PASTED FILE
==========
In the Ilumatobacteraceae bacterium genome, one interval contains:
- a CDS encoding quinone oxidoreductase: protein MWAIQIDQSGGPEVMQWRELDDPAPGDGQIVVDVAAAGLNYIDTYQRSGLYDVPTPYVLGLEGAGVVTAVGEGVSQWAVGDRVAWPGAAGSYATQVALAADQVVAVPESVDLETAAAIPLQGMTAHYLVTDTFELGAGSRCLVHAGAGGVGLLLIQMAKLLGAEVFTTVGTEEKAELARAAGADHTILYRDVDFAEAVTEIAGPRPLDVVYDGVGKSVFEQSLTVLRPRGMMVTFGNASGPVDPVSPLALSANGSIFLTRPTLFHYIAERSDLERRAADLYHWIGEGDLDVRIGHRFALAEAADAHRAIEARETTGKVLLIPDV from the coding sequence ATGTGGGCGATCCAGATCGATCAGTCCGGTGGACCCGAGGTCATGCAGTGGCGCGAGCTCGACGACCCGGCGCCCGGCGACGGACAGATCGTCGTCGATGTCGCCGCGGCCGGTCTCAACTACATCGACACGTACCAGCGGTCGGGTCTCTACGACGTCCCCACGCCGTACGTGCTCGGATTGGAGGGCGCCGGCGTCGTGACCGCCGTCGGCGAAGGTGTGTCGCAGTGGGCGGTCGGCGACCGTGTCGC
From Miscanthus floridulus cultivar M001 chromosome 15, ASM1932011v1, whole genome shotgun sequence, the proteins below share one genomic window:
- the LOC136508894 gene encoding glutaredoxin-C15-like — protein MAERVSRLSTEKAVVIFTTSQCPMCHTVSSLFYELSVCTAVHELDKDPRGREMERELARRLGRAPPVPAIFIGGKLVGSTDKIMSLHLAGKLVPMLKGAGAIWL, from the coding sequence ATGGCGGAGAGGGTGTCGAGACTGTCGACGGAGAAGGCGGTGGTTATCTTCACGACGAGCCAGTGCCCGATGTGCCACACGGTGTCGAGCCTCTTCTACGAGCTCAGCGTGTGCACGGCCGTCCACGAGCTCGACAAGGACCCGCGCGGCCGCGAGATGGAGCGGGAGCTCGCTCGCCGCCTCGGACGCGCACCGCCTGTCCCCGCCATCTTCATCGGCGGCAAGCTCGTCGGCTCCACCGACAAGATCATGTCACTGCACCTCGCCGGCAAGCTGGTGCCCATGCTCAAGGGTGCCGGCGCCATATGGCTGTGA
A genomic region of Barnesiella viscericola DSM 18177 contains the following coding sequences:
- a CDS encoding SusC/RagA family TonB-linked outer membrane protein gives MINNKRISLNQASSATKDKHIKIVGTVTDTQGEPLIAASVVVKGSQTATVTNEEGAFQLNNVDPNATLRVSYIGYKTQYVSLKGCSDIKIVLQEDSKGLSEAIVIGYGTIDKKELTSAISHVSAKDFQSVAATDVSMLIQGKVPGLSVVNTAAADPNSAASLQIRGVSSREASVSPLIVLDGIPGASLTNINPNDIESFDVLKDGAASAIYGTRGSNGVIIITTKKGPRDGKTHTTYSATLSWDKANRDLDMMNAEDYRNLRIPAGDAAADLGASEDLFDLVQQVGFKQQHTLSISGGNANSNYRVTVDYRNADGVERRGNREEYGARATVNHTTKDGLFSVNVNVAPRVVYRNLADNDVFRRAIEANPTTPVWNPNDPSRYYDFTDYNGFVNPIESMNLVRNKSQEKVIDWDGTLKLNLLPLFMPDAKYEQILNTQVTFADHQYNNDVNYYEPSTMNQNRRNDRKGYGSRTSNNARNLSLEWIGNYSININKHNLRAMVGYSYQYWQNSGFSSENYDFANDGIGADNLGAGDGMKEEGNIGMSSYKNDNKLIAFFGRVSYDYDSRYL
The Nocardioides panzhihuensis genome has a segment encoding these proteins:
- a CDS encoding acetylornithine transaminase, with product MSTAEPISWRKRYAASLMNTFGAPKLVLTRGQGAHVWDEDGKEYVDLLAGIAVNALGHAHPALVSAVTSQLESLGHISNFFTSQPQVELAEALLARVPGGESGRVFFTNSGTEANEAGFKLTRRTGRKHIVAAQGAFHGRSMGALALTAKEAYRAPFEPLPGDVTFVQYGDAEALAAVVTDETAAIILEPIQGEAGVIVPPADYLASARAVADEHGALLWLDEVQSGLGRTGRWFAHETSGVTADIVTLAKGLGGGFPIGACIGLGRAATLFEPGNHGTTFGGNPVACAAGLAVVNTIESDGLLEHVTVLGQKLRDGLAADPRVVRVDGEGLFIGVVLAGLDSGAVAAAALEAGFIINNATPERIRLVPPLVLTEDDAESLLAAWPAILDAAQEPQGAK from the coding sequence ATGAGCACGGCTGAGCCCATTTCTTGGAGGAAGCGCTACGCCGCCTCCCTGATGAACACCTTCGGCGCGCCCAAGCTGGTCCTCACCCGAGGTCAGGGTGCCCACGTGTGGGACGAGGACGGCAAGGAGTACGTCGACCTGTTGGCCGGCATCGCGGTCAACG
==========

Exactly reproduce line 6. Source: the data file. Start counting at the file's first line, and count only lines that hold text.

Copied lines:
- a CDS encoding SusC/RagA family TonB-linked outer membrane protein gives MINNKRISLNQASSATKDKHIKIVGTVTDTQGEPLIAASVVVKGSQTATVTNEEGAFQLNNVDPNATLRVSYIGYKTQYVSLKGCSDIKIVLQEDSKGLSEAIVIGYGTIDKKELTSAISHVSAKDFQSVAATDVSMLIQGKVPGLSVVNTAAADPNSAASLQIRGVSSREASVSPLIVLDGIPGASLTNINPNDIESFDVLKDGAASAIYGTRGSNGVIIITTKKGPRDGKTHTTYSATLSWDKANRDLDMMNAEDYRNLRIPAGDAAADLGASEDLFDLVQQVGFKQQHTLSISGGNANSNYRVTVDYRNADGVERRGNREEYGARATVNHTTKDGLFSVNVNVAPRVVYRNLADNDVFRRAIEANPTTPVWNPNDPSRYYDFTDYNGFVNPIESMNLVRNKSQEKVIDWDGTLKLNLLPLFMPDAKYEQILNTQVTFADHQYNNDVNYYEPSTMNQNRRNDRKGYGSRTSNNARNLSLEWIGNYSININKHNLRAMVGYSYQYWQNSGFSSENYDFANDGIGADNLGAGDGMKEEGNIGMSSYKNDNKLIAFFGRVSYDYDSRYL